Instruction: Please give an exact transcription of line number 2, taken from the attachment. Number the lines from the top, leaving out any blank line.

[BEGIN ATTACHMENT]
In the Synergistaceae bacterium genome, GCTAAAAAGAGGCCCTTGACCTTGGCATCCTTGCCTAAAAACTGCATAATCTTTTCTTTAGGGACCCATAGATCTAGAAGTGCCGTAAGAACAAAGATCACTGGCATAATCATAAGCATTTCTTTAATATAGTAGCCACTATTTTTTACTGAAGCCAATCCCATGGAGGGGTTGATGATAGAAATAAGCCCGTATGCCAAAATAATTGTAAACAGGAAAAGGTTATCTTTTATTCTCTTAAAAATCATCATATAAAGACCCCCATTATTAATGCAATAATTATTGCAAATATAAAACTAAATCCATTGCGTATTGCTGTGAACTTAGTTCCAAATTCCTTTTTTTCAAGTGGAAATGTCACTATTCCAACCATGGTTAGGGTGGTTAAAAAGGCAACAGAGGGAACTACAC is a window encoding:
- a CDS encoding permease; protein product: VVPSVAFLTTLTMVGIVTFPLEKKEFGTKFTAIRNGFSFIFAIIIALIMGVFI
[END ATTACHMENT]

- a CDS encoding permease; protein product: VVPSVAFLTTLTMVGIVTFPLEKKEFGTKFTAIRNGFSFIFAIIIALIMGVFI